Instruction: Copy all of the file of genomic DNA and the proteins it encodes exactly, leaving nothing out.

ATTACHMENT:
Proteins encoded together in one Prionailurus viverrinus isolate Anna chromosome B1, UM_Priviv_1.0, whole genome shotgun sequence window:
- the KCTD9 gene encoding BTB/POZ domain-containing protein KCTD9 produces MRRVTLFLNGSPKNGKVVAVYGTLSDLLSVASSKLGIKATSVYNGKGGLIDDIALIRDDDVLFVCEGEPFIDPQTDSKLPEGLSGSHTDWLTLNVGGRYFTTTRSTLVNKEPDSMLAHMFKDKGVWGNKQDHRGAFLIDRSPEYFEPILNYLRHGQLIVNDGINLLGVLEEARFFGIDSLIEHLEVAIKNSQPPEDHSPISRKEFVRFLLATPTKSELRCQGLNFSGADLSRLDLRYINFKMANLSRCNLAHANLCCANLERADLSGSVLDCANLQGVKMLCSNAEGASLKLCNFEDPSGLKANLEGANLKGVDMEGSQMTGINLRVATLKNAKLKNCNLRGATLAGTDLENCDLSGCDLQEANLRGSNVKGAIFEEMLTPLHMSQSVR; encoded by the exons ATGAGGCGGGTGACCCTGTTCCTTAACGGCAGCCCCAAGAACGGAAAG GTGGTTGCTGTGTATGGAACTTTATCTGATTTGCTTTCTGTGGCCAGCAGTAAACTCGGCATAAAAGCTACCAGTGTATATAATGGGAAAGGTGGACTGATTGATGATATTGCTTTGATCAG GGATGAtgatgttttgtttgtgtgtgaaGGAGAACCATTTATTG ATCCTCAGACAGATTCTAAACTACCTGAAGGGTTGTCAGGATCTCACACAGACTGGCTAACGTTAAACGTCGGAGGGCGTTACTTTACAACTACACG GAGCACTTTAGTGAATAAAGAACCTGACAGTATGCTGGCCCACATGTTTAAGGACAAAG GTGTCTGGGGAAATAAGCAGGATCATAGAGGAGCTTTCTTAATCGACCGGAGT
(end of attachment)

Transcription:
Proteins encoded together in one Prionailurus viverrinus isolate Anna chromosome B1, UM_Priviv_1.0, whole genome shotgun sequence window:
- the KCTD9 gene encoding BTB/POZ domain-containing protein KCTD9 produces MRRVTLFLNGSPKNGKVVAVYGTLSDLLSVASSKLGIKATSVYNGKGGLIDDIALIRDDDVLFVCEGEPFIDPQTDSKLPEGLSGSHTDWLTLNVGGRYFTTTRSTLVNKEPDSMLAHMFKDKGVWGNKQDHRGAFLIDRSPEYFEPILNYLRHGQLIVNDGINLLGVLEEARFFGIDSLIEHLEVAIKNSQPPEDHSPISRKEFVRFLLATPTKSELRCQGLNFSGADLSRLDLRYINFKMANLSRCNLAHANLCCANLERADLSGSVLDCANLQGVKMLCSNAEGASLKLCNFEDPSGLKANLEGANLKGVDMEGSQMTGINLRVATLKNAKLKNCNLRGATLAGTDLENCDLSGCDLQEANLRGSNVKGAIFEEMLTPLHMSQSVR; encoded by the exons ATGAGGCGGGTGACCCTGTTCCTTAACGGCAGCCCCAAGAACGGAAAG GTGGTTGCTGTGTATGGAACTTTATCTGATTTGCTTTCTGTGGCCAGCAGTAAACTCGGCATAAAAGCTACCAGTGTATATAATGGGAAAGGTGGACTGATTGATGATATTGCTTTGATCAG GGATGAtgatgttttgtttgtgtgtgaaGGAGAACCATTTATTG ATCCTCAGACAGATTCTAAACTACCTGAAGGGTTGTCAGGATCTCACACAGACTGGCTAACGTTAAACGTCGGAGGGCGTTACTTTACAACTACACG GAGCACTTTAGTGAATAAAGAACCTGACAGTATGCTGGCCCACATGTTTAAGGACAAAG GTGTCTGGGGAAATAAGCAGGATCATAGAGGAGCTTTCTTAATCGACCGGAGT